Saturday, June 07, 2008
The First Woman I Voted For
Today I write a long post about a topic I've been thinking about for a long time, which frames my point of view in the work I do with women and girls. I hope readers will endulge me in such a long post and comment on The Answer...--Patti
Hillary Clinton acknowledged yesterday that she changed the landscape of politics forever by running for office, but also that the barriers and biases around gender and race still persist. As I log on to my laptop to read the commentaries and editorials this morning, I keep clicking to articles pointing out how landmark, how historical both Hillary Clinton and Barack Obama’s campaigns are, discussing the difference they will make over time, how significant their runs are.
While we are sighing and expressing our gratitude to Hillary and Obama, I am wondering --how significant are their campaigns? Have they changed things forever? I’m thrilled to live in a time where these are my choices in my party. But still I wonder, does a single female candidate, or a single black male candidate, even running at the same time, change things forever about what we as a country think a woman or a black person can do? What is it that changes prejudice and breaks down barriers? How will we get from one single viable female candidate or black candidate (or can you immagine, a black female candidate!?) to ballots filled with people of different races, ethnicities and gender identifications?
A trip to Baltimore last week got me thinking about the first black woman I ever voted for, Susanne Gray Rice. When she ran for office, she was minus the "Rice" and we were both teenage girls at the time. Together with Truemenda Green, they ran for class president and vice president of our senior class at Western Senior High School. Over 20 years later and much to Susanne’s amusement I reminded her over crab cakes that she ran with the slogan "Gray and Green: The Colors of Success."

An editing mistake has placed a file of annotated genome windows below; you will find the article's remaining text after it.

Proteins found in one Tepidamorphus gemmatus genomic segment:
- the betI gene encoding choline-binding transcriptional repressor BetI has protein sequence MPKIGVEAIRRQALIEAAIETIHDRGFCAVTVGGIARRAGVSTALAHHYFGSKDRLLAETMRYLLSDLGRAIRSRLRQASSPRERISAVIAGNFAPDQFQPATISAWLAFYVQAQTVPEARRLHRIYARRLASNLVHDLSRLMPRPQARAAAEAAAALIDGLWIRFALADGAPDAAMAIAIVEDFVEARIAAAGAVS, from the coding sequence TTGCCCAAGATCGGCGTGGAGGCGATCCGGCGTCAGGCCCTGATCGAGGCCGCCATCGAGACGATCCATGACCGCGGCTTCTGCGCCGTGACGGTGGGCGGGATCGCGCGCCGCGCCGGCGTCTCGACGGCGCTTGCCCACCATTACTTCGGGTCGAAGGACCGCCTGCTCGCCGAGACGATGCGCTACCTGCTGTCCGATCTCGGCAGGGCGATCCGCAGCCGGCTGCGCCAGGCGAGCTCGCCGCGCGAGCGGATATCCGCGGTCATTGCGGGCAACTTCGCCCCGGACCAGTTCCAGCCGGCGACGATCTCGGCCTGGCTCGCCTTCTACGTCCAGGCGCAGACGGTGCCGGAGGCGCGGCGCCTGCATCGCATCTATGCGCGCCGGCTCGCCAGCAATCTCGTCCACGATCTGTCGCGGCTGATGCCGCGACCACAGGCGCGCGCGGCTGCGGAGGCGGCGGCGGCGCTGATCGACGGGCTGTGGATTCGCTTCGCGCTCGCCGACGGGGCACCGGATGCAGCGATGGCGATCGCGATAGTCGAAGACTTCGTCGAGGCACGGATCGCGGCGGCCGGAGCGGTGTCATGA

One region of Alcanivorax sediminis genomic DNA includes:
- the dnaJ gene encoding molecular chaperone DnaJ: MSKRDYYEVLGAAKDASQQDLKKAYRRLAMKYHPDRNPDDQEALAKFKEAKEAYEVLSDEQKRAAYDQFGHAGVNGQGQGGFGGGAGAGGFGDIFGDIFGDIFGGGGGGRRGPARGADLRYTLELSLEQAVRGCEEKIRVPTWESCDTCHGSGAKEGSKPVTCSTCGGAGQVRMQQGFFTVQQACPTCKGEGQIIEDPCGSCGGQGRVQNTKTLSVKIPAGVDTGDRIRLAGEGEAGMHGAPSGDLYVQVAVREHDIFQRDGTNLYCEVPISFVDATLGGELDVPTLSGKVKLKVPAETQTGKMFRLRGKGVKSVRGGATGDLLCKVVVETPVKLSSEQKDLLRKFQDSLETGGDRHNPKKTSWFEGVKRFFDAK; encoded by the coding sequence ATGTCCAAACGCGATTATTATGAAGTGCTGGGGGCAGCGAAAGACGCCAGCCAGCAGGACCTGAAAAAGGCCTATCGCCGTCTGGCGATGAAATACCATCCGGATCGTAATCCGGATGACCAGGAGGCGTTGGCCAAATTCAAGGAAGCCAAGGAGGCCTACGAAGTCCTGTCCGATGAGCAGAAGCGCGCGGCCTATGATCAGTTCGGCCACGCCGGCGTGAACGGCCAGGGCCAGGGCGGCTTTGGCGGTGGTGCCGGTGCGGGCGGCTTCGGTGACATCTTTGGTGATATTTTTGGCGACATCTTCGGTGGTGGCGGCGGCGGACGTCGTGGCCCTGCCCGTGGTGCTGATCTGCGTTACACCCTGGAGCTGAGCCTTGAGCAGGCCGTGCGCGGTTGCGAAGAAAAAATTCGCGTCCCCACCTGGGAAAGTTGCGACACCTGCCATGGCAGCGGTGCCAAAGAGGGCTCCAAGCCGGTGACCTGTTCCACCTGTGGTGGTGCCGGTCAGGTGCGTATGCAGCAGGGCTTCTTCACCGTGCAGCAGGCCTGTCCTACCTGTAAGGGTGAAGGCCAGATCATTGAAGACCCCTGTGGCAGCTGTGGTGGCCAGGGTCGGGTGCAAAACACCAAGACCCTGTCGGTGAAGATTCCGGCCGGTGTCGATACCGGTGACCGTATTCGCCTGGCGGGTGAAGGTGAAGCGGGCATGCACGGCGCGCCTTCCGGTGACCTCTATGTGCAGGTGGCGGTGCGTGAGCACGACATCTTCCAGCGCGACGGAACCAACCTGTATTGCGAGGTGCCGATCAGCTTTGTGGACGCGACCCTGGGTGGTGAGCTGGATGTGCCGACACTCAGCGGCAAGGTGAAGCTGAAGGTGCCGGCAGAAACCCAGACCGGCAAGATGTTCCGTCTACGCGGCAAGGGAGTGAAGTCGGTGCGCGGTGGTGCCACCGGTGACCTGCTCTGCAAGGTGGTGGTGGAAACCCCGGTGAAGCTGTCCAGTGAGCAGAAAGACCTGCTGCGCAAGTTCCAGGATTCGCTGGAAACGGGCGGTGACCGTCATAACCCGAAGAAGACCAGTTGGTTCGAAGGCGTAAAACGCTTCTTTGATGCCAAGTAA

But I do remember it clearly, and as I think about it, having the opportunity to vote for a team of two black female candidates in high school was significant for me as white teenage girl growing into a white adult woman. What seemed normal and natural to me, voting for two black females in high school probably didn’t to many of peers across the country who never got the opportunity. And in this way, I do think that Hillary’s long run through all the primaries was worth it, and was landmark, because she provided the opportunity for so many people to drop the lever for a female presidential candidate. As was Obama’s for the opportunity to drop the lever for a black presidential candidate.
As significant as this is, I don’t think it’s enough to change things forever. I was 13 when Geraldine Ferraro’s made her historic run for Vice President and Reverend Jackson’s his run for President in 1984. There was this notion then, that they were opening the doors for women and minorities everywhere, the floodgates are open, the political landscape has changed forever. Optimism overflowed and at 13, I was certainly inspired. But the floodgates didn’t really open. And now here we are 24 years later talking about the historical significance of Hillary and Obama’s run for office. And yes, Obama does have the nomination, and that makes it different this time. But we also heard quotes from voters about how they can’t vote for Obama because he might be a Muslim and comments far worse. So, perhaps it’s the Gen X pessimist in me that has heard all this “significance stuff” before, what is really changing right now?